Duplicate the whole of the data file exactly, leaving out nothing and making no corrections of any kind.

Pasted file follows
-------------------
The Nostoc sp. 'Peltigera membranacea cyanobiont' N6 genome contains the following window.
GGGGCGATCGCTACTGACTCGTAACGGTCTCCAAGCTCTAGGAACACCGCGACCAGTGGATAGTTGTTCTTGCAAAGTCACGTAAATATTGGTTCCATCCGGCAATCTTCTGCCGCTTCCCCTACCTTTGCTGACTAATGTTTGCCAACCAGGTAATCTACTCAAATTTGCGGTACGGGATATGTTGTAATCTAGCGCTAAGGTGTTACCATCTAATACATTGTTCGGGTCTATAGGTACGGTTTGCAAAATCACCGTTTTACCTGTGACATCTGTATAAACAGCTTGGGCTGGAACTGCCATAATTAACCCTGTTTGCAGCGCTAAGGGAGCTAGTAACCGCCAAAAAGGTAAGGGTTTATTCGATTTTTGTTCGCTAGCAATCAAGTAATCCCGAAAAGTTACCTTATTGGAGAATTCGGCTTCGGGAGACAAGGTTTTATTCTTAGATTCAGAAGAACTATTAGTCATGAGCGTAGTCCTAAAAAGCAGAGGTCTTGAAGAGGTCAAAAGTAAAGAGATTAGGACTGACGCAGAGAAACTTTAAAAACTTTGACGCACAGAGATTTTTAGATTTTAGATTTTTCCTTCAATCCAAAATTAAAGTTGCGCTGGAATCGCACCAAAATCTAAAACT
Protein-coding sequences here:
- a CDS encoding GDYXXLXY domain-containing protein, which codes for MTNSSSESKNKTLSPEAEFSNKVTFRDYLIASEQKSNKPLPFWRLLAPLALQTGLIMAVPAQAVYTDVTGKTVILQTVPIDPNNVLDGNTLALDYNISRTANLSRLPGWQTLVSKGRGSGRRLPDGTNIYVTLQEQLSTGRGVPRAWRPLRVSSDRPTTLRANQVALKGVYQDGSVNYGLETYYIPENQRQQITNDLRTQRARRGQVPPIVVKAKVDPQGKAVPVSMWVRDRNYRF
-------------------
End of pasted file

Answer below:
The Nostoc sp. 'Peltigera membranacea cyanobiont' N6 genome contains the following window.
GGGGCGATCGCTACTGACTCGTAACGGTCTCCAAGCTCTAGGAACACCGCGACCAGTGGATAGTTGTTCTTGCAAAGTCACGTAAATATTGGTTCCATCCGGCAATCTTCTGCCGCTTCCCCTACCTTTGCTGACTAATGTTTGCCAACCAGGTAATCTACTCAAATTTGCGGTACGGGATATGTTGTAATCTAGCGCTAAGGTGTTACCATCTAATACATTGTTCGGGTCTATAGGTACGGTTTGCAAAATCACCGTTTTACCTGTGACATCTGTATAAACAGCTTGGGCTGGAACTGCCATAATTAACCCTGTTTGCAGCGCTAAGGGAGCTAGTAACCGCCAAAAAGGTAAGGGTTTATTCGATTTTTGTTCGCTAGCAATCAAGTAATCCCGAAAAGTTACCTTATTGGAGAATTCGGCTTCGGGAGACAAGGTTTTATTCTTAGATTCAGAAGAACTATTAGTCATGAGCGTAGTCCTAAAAAGCAGAGGTCTTGAAGAGGTCAAAAGTAAAGAGATTAGGACTGACGCAGAGAAACTTTAAAAACTTTGACGCACAGAGATTTTTAGATTTTAGATTTTTCCTTCAATCCAAAATTAAAGTTGCGCTGGAATCGCACCAAAATCTAAAACT
Protein-coding sequences here:
- a CDS encoding GDYXXLXY domain-containing protein, which codes for MTNSSSESKNKTLSPEAEFSNKVTFRDYLIASEQKSNKPLPFWRLLAPLALQTGLIMAVPAQAVYTDVTGKTVILQTVPIDPNNVLDGNTLALDYNISRTANLSRLPGWQTLVSKGRGSGRRLPDGTNIYVTLQEQLSTGRGVPRAWRPLRVSSDRPTTLRANQVALKGVYQDGSVNYGLETYYIPENQRQQITNDLRTQRARRGQVPPIVVKAKVDPQGKAVPVSMWVRDRNYRF